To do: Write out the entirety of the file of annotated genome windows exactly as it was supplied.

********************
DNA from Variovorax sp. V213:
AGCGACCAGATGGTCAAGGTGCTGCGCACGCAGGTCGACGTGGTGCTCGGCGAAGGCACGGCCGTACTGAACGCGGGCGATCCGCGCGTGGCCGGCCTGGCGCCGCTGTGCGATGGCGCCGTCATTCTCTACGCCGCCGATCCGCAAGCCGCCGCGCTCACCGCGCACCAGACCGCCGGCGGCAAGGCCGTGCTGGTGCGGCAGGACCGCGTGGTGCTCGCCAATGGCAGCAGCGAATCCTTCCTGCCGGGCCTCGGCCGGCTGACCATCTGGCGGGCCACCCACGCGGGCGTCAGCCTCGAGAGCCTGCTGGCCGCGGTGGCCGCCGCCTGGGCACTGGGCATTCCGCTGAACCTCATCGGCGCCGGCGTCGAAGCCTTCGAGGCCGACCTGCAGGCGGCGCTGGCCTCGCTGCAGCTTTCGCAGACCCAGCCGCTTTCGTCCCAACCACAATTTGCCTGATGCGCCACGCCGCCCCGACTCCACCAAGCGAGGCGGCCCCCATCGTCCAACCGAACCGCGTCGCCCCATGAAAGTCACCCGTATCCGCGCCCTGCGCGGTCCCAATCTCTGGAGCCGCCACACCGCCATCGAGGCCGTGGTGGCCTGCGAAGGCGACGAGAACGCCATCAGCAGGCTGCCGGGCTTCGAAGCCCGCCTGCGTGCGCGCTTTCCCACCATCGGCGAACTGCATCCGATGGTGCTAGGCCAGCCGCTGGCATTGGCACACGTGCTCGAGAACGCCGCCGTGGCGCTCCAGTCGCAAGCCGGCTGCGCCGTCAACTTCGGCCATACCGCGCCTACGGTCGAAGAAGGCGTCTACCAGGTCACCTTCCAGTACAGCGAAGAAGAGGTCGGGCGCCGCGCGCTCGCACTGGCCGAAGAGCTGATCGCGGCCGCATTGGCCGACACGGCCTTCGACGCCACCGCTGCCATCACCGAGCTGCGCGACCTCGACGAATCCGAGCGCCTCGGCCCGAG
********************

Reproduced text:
DNA from Variovorax sp. V213:
AGCGACCAGATGGTCAAGGTGCTGCGCACGCAGGTCGACGTGGTGCTCGGCGAAGGCACGGCCGTACTGAACGCGGGCGATCCGCGCGTGGCCGGCCTGGCGCCGCTGTGCGATGGCGCCGTCATTCTCTACGCCGCCGATCCGCAAGCCGCCGCGCTCACCGCGCACCAGACCGCCGGCGGCAAGGCCGTGCTGGTGCGGCAGGACCGCGTGGTGCTCGCCAATGGCAGCAGCGAATCCTTCCTGCCGGGCCTCGGCCGGCTGACCATCTGGCGGGCCACCCACGCGGGCGTCAGCCTCGAGAGCCTGCTGGCCGCGGTGGCCGCCGCCTGGGCACTGGGCATTCCGCTGAACCTCATCGGCGCCGGCGTCGAAGCCTTCGAGGCCGACCTGCAGGCGGCGCTGGCCTCGCTGCAGCTTTCGCAGACCCAGCCGCTTTCGTCCCAACCACAATTTGCCTGATGCGCCACGCCGCCCCGACTCCACCAAGCGAGGCGGCCCCCATCGTCCAACCGAACCGCGTCGCCCCATGAAAGTCACCCGTATCCGCGCCCTGCGCGGTCCCAATCTCTGGAGCCGCCACACCGCCATCGAGGCCGTGGTGGCCTGCGAAGGCGACGAGAACGCCATCAGCAGGCTGCCGGGCTTCGAAGCCCGCCTGCGTGCGCGCTTTCCCACCATCGGCGAACTGCATCCGATGGTGCTAGGCCAGCCGCTGGCATTGGCACACGTGCTCGAGAACGCCGCCGTGGCGCTCCAGTCGCAAGCCGGCTGCGCCGTCAACTTCGGCCATACCGCGCCTACGGTCGAAGAAGGCGTCTACCAGGTCACCTTCCAGTACAGCGAAGAAGAGGTCGGGCGCCGCGCGCTCGCACTGGCCGAAGAGCTGATCGCGGCCGCATTGGCCGACACGGCCTTCGACGCCACCGCTGCCATCACCGAGCTGCGCGACCTCGACGAATCCGAGCGCCTCGGCCCGAG